Spanish Christmas is a festive holiday. It is rich in culture and tradition. You surely would not want to miss spending it with your Spanish friends. But first, you need to learn a few words and some of their customs to keep up a lively conversation. Read on to learn how to greet your friends Merry Christmas and happy new year in Spanish language.
¡Feliz Navidad¡ – Common Spanish Christmas Greetings
Spanish is easy. “El Español es facil.” You don’t have to learn the language to greet your friends in the Spanish speaking world this Christmas. You can hear those yuletide wishes in a song.
Let’s take a look at some of these Hispanic expressions to greet your friends merry Christmas and happy new year in Spanish.
- ¡Feliz Navidad! – Merry Christmas!
- ¡Felices fiestas! – Happy holidays!
- ¡Feliz Navidad y próspero Año Nuevo! – Merry Christmas and a happy New Year!
- Que pases lindo esta Navidad. – Have a nice time this Christmas.
- ¡Te deseo una feliz Navidad! — I wish you a Merry Christmas!
- ¡Mis mejores deseos para esta Navidad! — All my best wishes for this Christmas!
¡Feliz Navidad! Doesn’t that sound familiar? It’s a famous Christmas jingle.
“¡Feliz Navidad! Prospero año y felizidad!“
Merry Christmas and a prosperous new year. You hear that song every time during Christmas.
¡Feliz Año nuevo! – How to say Happy New Year in Spanish
- ¡Feliz Año nuevo! — Happy New Year!
- ¡Feliz Año nuevo a todos! — Happy New Year to all of you!
- ¡Próspero Año Nuevo! — A prosperous new year!
- ¡Te deseo un próspero año nuevo! — I wish you a prosperous new year!
Spanish Christmas Traditions
It’s not enough to only learn some basic Spanish phrases to greet your Hispanic friends this Christmas season. You will also find it interesting to know about the unique Spanish Christmas traditions. They’ve got plenty, but we’ll only name a few here.
- Misa de Gallo – You might have heard your Spanish colleagues at work talking to each other on Christmas eve. One of them asks, “A qué hora es la misa?” Your friend is asking when the mass will be held. It is Spanish religious tradition to attend the Holy Mass at midnight on December 24. The Spanish phrase means midnight mass.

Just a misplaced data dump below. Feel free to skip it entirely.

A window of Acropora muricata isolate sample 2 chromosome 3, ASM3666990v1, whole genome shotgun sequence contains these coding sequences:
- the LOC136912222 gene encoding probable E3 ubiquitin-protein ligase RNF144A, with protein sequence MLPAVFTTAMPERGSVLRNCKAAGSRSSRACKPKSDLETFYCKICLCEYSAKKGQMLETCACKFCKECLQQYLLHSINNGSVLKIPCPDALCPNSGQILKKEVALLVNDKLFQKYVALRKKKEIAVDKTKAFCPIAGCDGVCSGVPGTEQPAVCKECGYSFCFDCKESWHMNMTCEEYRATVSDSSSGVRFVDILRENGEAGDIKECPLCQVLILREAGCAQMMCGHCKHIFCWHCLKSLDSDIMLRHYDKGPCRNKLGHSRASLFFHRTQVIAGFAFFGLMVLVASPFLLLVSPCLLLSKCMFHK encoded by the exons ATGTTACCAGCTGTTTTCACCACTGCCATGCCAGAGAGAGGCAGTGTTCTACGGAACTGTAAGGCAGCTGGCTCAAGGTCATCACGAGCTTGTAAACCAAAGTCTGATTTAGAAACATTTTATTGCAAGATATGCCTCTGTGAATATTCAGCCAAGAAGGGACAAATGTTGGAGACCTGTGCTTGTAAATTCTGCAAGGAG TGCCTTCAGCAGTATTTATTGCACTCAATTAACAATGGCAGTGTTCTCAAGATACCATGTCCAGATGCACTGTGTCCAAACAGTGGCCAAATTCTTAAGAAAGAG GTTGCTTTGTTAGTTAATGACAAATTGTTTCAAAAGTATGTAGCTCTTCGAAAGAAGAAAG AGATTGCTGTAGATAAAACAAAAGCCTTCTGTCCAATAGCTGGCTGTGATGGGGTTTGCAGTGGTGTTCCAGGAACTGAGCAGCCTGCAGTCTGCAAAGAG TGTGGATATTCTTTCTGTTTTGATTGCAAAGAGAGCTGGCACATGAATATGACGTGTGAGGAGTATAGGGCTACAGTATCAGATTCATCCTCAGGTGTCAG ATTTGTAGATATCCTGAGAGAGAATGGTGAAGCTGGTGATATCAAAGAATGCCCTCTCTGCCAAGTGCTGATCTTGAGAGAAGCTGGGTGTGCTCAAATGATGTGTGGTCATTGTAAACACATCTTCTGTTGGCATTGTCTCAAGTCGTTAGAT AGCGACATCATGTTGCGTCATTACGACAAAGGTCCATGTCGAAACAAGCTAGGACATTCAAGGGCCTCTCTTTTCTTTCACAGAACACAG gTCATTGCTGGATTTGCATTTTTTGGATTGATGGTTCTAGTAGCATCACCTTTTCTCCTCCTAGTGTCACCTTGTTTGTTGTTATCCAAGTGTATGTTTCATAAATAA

- Noche Buena – Literally, it means a good night – una noche buena. At Christmastime, it is the most important tradition in every Spanish home. The whole family gathers together for a meal at la medianoche or midnight after the Misa de Gallo. Surprisingly, children don’t get to open their Christmas presents until early after the new year, according to Spanish tradition.
- Tres Reyes Magos – Traditional Spanish Christmas celebration last up to two weeks. It starts on Christmas eve and ends on the Feast of the Three Kings, or “Los Tres Reyes Magos“. It means the three magis. The pupils in Catholic schools know them very well. They are the three wise men who followed the star towards Bethlehem and gave their gifts to the baby Jesus at the stable. This is the time when children get to open their Christmas presents. There is no Santa Claus in Spanish Christmas.
- Portal de Belén – Spain is primarily a Catholic nation. Christmas is a Christian religious tradition. Many of their customs are influenced by Catholic tradition, such as the “Misa de Gallo”, “Fiesta de Los Tres Reyes Magos”, and “La Portal de Belén”. We’ve already covered what the other two customs are. “Portal de Belén” is simply a decorative figure of the biblical nativity scene. Saint Francis of Assisi started this Christmas tradition at his hermitage in Greccio, Italy.